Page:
Consumers are increasingly protected in BC real estate industry. Credit: Shana Johnstone
"Introducing a new era of consumer protection in real estate for British Columbians has been the goal for BC's real estate co-regulators, the Office of the Superintendent of Real Estate (OSRE) and the Real Estate Council of BC (RECBC), ever since 2016, when legislative changes made OSRE an independent office with enhanced oversight of RECBC. An ambitious goal? Definitely. Timely, relevant, and necessary? Without question."
This is the sentiment of authors Erin Seeley of RECBC and Superintendent Michael Noseworthy of OSRE, whose offices have been working together as co-regulators to strengthen consumer protection in the real estate industry.
New rules came into force on June 15, 2018, that limit the practice of dual agency. This means that when consumers now engage a real estate professional to assist them with a purchase or sale, their agent will be working to protect solely their interests in a real estate transaction as no longer can they represent the buyer or seller on the opposing side of the transaction. This move to limit dual agency is the first of its kind in North America.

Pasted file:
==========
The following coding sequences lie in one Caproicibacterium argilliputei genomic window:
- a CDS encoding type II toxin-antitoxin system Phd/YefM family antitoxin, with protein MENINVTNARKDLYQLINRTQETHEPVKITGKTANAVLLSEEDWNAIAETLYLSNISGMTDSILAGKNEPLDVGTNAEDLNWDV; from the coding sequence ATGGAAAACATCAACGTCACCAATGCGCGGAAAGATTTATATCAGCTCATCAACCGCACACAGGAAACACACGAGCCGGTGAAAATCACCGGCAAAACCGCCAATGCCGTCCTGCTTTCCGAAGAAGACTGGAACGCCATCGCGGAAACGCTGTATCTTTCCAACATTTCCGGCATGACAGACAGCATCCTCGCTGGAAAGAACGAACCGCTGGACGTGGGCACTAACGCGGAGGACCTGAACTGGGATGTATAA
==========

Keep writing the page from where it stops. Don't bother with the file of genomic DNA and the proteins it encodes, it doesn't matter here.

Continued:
"After consultation with real estate professionals and the public, in the fall of 2017 the Superintendent introduced rules that would largely eliminate the practice of dual agency in BC," say the authors. "Consumers have a right to expect the undivided loyalty of the real estate professional they have engaged to assist them. The new rules mean that in almost all cases, real estate professionals can only represent one client in a transaction. There are limited exceptions."
|Download Spring 2019|
Read more about the exceptions where dual agency is allowed and the co-regulators’ engagement of stakeholders and public to determine regulatory change in “Working Together to Strengthen Consumer Protection” in the Spring 2019 edition of Input. Download Spring 2019
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